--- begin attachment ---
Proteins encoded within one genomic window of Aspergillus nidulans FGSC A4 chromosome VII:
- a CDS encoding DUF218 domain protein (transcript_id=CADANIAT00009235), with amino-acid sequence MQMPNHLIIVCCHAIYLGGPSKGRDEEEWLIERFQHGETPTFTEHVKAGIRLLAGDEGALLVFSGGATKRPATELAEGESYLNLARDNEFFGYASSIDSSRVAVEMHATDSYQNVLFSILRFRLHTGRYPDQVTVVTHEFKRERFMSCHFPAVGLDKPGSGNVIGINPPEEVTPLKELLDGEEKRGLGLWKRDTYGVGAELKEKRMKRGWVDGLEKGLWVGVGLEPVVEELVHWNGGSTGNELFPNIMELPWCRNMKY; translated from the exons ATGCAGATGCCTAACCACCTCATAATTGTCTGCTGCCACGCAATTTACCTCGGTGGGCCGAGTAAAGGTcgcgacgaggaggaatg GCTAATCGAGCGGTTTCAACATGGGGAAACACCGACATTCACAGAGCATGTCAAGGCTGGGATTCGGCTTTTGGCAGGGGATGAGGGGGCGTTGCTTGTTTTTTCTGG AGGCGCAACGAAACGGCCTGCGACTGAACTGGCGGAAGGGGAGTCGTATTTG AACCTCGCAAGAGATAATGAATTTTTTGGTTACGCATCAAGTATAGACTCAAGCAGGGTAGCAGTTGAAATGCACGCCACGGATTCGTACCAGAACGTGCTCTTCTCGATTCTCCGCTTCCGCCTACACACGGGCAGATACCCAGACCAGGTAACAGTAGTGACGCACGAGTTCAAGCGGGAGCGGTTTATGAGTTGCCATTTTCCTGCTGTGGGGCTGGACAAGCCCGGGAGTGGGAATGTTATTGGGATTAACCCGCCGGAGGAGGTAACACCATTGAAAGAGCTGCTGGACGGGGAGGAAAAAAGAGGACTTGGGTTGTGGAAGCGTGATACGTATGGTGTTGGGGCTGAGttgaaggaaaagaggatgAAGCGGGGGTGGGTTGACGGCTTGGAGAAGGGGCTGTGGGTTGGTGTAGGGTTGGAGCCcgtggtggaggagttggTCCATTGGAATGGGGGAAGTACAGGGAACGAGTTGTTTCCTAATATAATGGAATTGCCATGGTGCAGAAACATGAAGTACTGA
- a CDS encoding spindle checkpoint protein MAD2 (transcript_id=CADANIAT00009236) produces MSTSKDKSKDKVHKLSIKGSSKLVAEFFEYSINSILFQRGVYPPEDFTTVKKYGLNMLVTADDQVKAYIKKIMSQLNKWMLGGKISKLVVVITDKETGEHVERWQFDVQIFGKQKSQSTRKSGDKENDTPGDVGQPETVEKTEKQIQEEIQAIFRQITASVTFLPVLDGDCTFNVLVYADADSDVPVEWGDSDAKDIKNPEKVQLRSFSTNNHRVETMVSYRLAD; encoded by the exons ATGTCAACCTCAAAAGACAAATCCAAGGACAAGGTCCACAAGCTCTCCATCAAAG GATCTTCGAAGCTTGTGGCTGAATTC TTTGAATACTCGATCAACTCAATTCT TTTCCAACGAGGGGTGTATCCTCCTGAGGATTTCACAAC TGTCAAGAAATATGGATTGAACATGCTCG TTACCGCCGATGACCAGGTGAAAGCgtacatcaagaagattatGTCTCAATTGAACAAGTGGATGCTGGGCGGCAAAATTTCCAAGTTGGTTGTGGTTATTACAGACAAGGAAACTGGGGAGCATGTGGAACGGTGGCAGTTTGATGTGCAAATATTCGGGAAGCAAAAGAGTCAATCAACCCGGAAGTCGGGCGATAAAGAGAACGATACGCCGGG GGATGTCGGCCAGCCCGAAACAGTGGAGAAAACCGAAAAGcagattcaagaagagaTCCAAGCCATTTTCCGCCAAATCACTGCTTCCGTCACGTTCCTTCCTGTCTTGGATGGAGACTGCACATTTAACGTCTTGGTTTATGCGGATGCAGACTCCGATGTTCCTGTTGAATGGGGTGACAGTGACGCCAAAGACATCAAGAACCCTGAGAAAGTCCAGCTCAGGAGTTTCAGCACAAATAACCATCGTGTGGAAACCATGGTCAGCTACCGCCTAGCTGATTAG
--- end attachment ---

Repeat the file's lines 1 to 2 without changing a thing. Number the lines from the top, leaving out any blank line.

Proteins encoded within one genomic window of Aspergillus nidulans FGSC A4 chromosome VII:
- a CDS encoding DUF218 domain protein (transcript_id=CADANIAT00009235), with amino-acid sequence MQMPNHLIIVCCHAIYLGGPSKGRDEEEWLIERFQHGETPTFTEHVKAGIRLLAGDEGALLVFSGGATKRPATELAEGESYLNLARDNEFFGYASSIDSSRVAVEMHATDSYQNVLFSILRFRLHTGRYPDQVTVVTHEFKRERFMSCHFPAVGLDKPGSGNVIGINPPEEVTPLKELLDGEEKRGLGLWKRDTYGVGAELKEKRMKRGWVDGLEKGLWVGVGLEPVVEELVHWNGGSTGNELFPNIMELPWCRNMKY; translated from the exons ATGCAGATGCCTAACCACCTCATAATTGTCTGCTGCCACGCAATTTACCTCGGTGGGCCGAGTAAAGGTcgcgacgaggaggaatg GCTAATCGAGCGGTTTCAACATGGGGAAACACCGACATTCACAGAGCATGTCAAGGCTGGGATTCGGCTTTTGGCAGGGGATGAGGGGGCGTTGCTTGTTTTTTCTGG AGGCGCAACGAAACGGCCTGCGACTGAACTGGCGGAAGGGGAGTCGTATTTG AACCTCGCAAGAGATAATGAATTTTTTGGTTACGCATCAAGTATAGACTCAAGCAGGGTAGCAGTTGAAATGCACGCCACGGATTCGTACCAGAACGTGCTCTTCTCGATTCTCCGCTTCCGCCTACACACGGGCAGATACCCAGACCAGGTAACAGTAGTGACGCACGAGTTCAAGCGGGAGCGGTTTATGAGTTGCCATTTTCCTGCTGTGGGGCTGGACAAGCCCGGGAGTGGGAATGTTATTGGGATTAACCCGCCGGAGGAGGTAACACCATTGAAAGAGCTGCTGGACGGGGAGGAAAAAAGAGGACTTGGGTTGTGGAAGCGTGATACGTATGGTGTTGGGGCTGAGttgaaggaaaagaggatgAAGCGGGGGTGGGTTGACGGCTTGGAGAAGGGGCTGTGGGTTGGTGTAGGGTTGGAGCCcgtggtggaggagttggTCCATTGGAATGGGGGAAGTACAGGGAACGAGTTGTTTCCTAATATAATGGAATTGCCATGGTGCAGAAACATGAAGTACTGA